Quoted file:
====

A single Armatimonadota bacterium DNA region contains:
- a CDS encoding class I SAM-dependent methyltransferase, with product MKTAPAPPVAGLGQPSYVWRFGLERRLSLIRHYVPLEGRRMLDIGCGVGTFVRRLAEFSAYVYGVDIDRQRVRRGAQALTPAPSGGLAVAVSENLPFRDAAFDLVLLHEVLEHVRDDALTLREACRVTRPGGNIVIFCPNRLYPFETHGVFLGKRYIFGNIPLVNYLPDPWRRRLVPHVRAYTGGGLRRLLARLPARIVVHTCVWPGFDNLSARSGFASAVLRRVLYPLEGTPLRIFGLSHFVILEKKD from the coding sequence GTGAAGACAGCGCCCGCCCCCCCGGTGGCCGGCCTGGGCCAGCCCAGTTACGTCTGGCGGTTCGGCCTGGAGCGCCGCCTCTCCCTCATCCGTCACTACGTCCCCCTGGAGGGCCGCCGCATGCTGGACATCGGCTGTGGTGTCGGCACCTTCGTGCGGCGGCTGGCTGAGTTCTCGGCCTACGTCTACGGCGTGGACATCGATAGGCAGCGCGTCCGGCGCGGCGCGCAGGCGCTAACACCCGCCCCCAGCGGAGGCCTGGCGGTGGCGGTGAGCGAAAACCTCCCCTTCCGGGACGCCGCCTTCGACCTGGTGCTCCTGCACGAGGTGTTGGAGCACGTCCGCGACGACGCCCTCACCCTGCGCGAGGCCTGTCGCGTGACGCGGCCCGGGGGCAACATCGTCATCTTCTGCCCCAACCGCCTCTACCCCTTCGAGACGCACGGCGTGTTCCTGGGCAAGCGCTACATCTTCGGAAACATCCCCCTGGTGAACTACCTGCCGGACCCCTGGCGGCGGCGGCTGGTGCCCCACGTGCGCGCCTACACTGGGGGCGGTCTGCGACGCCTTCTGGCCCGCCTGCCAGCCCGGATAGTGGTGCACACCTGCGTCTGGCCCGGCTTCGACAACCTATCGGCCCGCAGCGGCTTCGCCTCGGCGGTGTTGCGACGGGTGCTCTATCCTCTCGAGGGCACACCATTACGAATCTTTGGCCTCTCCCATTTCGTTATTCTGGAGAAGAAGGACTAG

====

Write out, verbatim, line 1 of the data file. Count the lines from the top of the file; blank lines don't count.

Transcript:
A single Armatimonadota bacterium DNA region contains: